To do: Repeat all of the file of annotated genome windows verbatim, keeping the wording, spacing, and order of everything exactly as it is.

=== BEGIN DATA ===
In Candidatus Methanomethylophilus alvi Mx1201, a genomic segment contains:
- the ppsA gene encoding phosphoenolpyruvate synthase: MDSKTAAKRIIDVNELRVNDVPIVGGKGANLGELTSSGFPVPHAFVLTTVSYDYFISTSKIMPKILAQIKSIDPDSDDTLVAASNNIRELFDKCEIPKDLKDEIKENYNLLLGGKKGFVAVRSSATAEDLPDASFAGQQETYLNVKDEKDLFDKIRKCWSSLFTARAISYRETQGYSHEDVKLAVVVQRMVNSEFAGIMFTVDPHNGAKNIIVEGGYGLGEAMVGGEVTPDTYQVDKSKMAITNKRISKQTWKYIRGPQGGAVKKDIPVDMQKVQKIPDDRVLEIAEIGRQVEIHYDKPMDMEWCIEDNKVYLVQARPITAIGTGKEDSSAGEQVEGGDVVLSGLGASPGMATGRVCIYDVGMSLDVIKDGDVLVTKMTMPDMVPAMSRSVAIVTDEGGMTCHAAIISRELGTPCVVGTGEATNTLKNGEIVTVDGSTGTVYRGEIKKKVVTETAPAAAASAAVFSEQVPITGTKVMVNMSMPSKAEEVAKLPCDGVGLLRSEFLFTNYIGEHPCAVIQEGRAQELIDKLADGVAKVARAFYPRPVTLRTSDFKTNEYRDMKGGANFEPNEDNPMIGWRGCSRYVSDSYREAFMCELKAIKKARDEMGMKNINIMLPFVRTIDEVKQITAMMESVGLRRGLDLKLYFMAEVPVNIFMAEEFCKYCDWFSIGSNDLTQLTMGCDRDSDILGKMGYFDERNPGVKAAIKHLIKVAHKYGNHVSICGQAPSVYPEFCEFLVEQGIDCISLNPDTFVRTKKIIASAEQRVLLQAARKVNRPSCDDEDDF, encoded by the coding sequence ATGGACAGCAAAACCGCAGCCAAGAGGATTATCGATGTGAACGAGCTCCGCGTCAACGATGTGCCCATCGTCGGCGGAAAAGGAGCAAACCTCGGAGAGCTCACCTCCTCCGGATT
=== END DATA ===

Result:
In Candidatus Methanomethylophilus alvi Mx1201, a genomic segment contains:
- the ppsA gene encoding phosphoenolpyruvate synthase: MDSKTAAKRIIDVNELRVNDVPIVGGKGANLGELTSSGFPVPHAFVLTTVSYDYFISTSKIMPKILAQIKSIDPDSDDTLVAASNNIRELFDKCEIPKDLKDEIKENYNLLLGGKKGFVAVRSSATAEDLPDASFAGQQETYLNVKDEKDLFDKIRKCWSSLFTARAISYRETQGYSHEDVKLAVVVQRMVNSEFAGIMFTVDPHNGAKNIIVEGGYGLGEAMVGGEVTPDTYQVDKSKMAITNKRISKQTWKYIRGPQGGAVKKDIPVDMQKVQKIPDDRVLEIAEIGRQVEIHYDKPMDMEWCIEDNKVYLVQARPITAIGTGKEDSSAGEQVEGGDVVLSGLGASPGMATGRVCIYDVGMSLDVIKDGDVLVTKMTMPDMVPAMSRSVAIVTDEGGMTCHAAIISRELGTPCVVGTGEATNTLKNGEIVTVDGSTGTVYRGEIKKKVVTETAPAAAASAAVFSEQVPITGTKVMVNMSMPSKAEEVAKLPCDGVGLLRSEFLFTNYIGEHPCAVIQEGRAQELIDKLADGVAKVARAFYPRPVTLRTSDFKTNEYRDMKGGANFEPNEDNPMIGWRGCSRYVSDSYREAFMCELKAIKKARDEMGMKNINIMLPFVRTIDEVKQITAMMESVGLRRGLDLKLYFMAEVPVNIFMAEEFCKYCDWFSIGSNDLTQLTMGCDRDSDILGKMGYFDERNPGVKAAIKHLIKVAHKYGNHVSICGQAPSVYPEFCEFLVEQGIDCISLNPDTFVRTKKIIASAEQRVLLQAARKVNRPSCDDEDDF, encoded by the coding sequence ATGGACAGCAAAACCGCAGCCAAGAGGATTATCGATGTGAACGAGCTCCGCGTCAACGATGTGCCCATCGTCGGCGGAAAAGGAGCAAACCTCGGAGAGCTCACCTCCTCCGGATT